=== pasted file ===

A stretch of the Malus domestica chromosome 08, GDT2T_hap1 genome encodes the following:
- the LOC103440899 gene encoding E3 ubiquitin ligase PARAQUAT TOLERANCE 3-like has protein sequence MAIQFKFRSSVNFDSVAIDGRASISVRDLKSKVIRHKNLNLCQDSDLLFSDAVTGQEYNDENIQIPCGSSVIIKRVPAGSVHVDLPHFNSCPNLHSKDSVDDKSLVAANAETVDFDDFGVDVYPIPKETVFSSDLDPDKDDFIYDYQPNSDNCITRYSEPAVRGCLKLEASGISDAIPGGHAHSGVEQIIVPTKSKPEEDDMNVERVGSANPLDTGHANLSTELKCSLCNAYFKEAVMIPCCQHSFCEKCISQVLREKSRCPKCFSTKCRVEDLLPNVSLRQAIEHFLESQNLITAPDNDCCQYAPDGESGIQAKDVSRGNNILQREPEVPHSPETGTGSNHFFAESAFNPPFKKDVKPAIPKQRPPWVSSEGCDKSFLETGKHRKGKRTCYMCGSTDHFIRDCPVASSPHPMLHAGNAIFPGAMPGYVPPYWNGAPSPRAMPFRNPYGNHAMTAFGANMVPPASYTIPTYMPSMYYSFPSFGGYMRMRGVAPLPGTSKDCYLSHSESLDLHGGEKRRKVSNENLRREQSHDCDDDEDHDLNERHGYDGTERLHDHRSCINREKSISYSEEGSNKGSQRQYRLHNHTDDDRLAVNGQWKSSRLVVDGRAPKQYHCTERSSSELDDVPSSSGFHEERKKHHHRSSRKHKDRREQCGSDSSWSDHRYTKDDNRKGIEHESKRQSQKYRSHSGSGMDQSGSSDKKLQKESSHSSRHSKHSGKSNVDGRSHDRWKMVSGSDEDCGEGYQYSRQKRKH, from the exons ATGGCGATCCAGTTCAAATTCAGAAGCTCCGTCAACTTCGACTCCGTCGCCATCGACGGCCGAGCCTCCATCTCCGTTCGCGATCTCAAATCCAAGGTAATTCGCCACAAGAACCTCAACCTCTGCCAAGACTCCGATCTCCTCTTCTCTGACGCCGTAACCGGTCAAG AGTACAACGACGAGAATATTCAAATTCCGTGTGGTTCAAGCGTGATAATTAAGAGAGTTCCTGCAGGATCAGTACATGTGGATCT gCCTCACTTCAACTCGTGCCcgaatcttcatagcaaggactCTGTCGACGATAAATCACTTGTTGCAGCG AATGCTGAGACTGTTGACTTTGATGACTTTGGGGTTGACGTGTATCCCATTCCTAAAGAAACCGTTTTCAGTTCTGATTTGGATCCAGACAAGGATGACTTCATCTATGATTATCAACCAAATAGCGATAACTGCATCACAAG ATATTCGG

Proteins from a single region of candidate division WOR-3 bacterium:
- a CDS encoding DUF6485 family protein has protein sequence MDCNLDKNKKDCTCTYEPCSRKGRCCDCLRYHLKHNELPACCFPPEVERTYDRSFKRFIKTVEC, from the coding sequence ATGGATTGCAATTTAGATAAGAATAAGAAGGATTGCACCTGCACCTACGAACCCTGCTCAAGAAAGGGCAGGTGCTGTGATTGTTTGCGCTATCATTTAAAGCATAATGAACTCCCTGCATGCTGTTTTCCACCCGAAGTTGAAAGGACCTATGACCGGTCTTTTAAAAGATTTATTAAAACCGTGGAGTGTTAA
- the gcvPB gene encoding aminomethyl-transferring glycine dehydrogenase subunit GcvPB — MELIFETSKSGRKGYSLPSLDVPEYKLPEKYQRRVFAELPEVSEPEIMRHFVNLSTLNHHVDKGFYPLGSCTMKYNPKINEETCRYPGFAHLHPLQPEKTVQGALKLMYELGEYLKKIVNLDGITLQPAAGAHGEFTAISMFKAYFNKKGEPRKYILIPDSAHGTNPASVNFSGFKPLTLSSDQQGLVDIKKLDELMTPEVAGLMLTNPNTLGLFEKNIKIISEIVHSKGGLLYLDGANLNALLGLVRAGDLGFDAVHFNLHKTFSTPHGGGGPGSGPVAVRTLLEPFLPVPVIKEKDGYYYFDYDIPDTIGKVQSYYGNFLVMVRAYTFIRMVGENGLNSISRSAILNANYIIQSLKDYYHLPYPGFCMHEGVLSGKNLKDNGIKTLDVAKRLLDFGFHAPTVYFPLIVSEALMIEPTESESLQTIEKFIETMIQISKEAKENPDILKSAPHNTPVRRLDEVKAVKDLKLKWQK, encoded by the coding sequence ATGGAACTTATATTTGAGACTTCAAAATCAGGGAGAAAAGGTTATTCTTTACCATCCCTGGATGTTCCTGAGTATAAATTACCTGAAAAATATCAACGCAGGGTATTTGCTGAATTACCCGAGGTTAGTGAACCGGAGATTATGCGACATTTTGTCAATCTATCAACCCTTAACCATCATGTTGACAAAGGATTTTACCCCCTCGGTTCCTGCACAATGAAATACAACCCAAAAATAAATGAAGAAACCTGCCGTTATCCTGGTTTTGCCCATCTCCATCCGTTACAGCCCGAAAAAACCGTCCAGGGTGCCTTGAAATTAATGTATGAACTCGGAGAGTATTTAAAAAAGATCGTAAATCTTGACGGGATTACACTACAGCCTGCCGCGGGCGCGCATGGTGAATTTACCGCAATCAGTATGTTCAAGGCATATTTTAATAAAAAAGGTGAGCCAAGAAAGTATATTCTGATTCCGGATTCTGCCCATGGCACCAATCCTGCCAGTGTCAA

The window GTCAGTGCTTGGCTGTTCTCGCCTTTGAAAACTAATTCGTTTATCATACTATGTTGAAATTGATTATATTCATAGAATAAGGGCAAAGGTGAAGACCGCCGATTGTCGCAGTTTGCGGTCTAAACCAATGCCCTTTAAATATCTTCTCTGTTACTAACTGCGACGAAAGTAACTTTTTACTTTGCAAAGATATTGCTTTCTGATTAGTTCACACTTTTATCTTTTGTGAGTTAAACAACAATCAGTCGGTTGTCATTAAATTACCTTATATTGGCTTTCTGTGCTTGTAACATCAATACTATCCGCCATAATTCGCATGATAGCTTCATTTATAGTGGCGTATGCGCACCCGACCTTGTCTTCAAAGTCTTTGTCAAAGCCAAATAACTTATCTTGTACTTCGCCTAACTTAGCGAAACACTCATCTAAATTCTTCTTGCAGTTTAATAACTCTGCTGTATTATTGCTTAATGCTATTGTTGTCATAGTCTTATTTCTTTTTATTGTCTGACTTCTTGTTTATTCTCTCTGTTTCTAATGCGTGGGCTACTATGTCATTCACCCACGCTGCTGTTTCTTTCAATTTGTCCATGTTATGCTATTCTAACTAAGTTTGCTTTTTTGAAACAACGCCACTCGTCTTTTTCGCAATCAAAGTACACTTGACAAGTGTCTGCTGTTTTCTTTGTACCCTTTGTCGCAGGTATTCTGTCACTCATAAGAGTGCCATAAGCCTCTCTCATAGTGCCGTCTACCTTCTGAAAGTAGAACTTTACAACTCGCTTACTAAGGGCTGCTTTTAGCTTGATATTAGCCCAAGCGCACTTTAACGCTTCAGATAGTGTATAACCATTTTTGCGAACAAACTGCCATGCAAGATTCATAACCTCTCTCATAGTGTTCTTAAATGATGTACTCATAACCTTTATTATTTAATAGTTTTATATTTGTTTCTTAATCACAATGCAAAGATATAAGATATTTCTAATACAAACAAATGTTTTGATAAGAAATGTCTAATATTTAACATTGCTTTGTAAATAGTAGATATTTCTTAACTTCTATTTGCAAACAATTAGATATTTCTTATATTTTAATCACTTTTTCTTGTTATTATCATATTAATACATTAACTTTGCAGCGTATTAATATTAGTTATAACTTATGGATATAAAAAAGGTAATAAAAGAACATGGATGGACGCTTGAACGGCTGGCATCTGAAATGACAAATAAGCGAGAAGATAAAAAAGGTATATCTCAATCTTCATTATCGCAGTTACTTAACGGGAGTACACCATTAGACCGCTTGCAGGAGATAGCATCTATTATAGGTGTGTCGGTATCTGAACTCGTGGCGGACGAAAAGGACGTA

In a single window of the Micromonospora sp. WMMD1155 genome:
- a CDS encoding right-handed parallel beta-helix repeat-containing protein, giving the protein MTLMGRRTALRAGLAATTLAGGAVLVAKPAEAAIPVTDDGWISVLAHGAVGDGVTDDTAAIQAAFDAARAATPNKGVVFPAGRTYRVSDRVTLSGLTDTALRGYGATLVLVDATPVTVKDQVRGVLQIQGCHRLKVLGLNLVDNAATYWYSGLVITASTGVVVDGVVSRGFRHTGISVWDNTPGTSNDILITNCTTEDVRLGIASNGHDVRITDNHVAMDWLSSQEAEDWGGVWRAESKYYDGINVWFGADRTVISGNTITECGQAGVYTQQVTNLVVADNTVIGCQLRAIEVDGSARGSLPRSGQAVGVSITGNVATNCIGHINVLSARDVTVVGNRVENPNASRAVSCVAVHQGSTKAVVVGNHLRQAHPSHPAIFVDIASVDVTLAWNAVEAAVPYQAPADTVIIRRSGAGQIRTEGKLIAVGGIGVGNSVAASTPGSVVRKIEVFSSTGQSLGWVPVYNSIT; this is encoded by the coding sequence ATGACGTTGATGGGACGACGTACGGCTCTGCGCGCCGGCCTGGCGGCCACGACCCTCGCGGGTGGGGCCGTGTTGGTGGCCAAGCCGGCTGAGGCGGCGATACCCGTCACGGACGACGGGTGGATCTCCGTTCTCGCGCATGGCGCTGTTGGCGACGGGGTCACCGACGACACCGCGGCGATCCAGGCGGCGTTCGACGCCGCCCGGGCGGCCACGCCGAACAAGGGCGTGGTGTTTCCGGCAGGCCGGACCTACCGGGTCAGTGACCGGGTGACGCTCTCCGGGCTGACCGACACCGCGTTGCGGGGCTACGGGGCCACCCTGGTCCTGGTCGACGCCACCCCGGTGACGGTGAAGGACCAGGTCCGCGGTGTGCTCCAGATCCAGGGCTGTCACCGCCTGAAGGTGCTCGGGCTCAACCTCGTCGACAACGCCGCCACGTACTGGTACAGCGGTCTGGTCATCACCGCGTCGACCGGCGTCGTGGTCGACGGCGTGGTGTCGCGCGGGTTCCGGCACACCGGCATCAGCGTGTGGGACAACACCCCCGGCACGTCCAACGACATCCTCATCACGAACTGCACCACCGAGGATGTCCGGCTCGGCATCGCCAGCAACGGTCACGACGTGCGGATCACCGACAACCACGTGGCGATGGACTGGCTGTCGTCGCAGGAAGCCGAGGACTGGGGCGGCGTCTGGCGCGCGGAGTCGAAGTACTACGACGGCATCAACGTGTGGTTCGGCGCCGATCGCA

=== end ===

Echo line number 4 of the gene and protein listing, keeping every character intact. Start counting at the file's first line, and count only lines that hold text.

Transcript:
- a CDS encoding DUF6485 family protein has protein sequence MDCNLDKNKKDCTCTYEPCSRKGRCCDCLRYHLKHNELPACCFPPEVERTYDRSFKRFIKTVEC, from the coding sequence ATGGATTGCAATTTAGATAAGAATAAGAAGGATTGCACCTGCACCTACGAACCCTGCTCAAGAAAGGGCAGGTGCTGTGATTGTTTGCGCTATCATTTAAAGCATAATGAACTCCCTGCATGCTGTTTTCCACCCGAAGTTGAAAGGACCTATGACCGGTCTTTTAAAAGATTTATTAAAACCGTGGAGTGTTAA